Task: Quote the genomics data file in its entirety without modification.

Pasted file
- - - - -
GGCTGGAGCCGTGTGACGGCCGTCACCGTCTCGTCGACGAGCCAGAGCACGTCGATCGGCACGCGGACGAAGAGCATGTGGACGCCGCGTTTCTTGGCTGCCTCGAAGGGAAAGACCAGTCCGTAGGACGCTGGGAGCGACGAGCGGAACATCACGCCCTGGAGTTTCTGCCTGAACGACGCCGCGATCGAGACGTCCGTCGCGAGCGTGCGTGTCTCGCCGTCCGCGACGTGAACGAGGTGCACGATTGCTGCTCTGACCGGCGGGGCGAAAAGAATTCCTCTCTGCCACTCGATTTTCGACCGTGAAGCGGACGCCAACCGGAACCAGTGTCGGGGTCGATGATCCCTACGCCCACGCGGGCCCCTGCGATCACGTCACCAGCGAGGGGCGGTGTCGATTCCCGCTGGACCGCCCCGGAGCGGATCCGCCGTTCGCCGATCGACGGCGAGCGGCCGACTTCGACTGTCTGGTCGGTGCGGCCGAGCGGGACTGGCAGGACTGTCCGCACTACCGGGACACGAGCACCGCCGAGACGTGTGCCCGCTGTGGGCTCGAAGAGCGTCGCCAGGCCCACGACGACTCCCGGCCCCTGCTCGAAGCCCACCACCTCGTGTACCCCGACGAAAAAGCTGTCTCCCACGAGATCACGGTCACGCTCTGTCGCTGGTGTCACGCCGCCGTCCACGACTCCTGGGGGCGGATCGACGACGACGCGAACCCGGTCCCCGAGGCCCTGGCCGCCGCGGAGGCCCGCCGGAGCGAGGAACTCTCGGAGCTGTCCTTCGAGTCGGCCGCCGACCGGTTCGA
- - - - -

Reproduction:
GGCTGGAGCCGTGTGACGGCCGTCACCGTCTCGTCGACGAGCCAGAGCACGTCGATCGGCACGCGGACGAAGAGCATGTGGACGCCGCGTTTCTTGGCTGCCTCGAAGGGAAAGACCAGTCCGTAGGACGCTGGGAGCGACGAGCGGAACATCACGCCCTGGAGTTTCTGCCTGAACGACGCCGCGATCGAGACGTCCGTCGCGAGCGTGCGTGTCTCGCCGTCCGCGACGTGAACGAGGTGCACGATTGCTGCTCTGACCGGCGGGGCGAAAAGAATTCCTCTCTGCCACTCGATTTTCGACCGTGAAGCGGACGCCAACCGGAACCAGTGTCGGGGTCGATGATCCCTACGCCCACGCGGGCCCCTGCGATCACGTCACCAGCGAGGGGCGGTGTCGATTCCCGCTGGACCGCCCCGGAGCGGATCCGCCGTTCGCCGATCGACGGCGAGCGGCCGACTTCGACTGTCTGGTCGGTGCGGCCGAGCGGGACTGGCAGGACTGTCCGCACTACCGGGACACGAGCACCGCCGAGACGTGTGCCCGCTGTGGGCTCGAAGAGCGTCGCCAGGCCCACGACGACTCCCGGCCCCTGCTCGAAGCCCACCACCTCGTGTACCCCGACGAAAAAGCTGTCTCCCACGAGATCACGGTCACGCTCTGTCGCTGGTGTCACGCCGCCGTCCACGACTCCTGGGGGCGGATCGACGACGACGCGAACCCGGTCCCCGAGGCCCTGGCCGCCGCGGAGGCCCGCCGGAGCGAGGAACTCTCGGAGCTGTCCTTCGAGTCGGCCGCCGACCGGTTCGA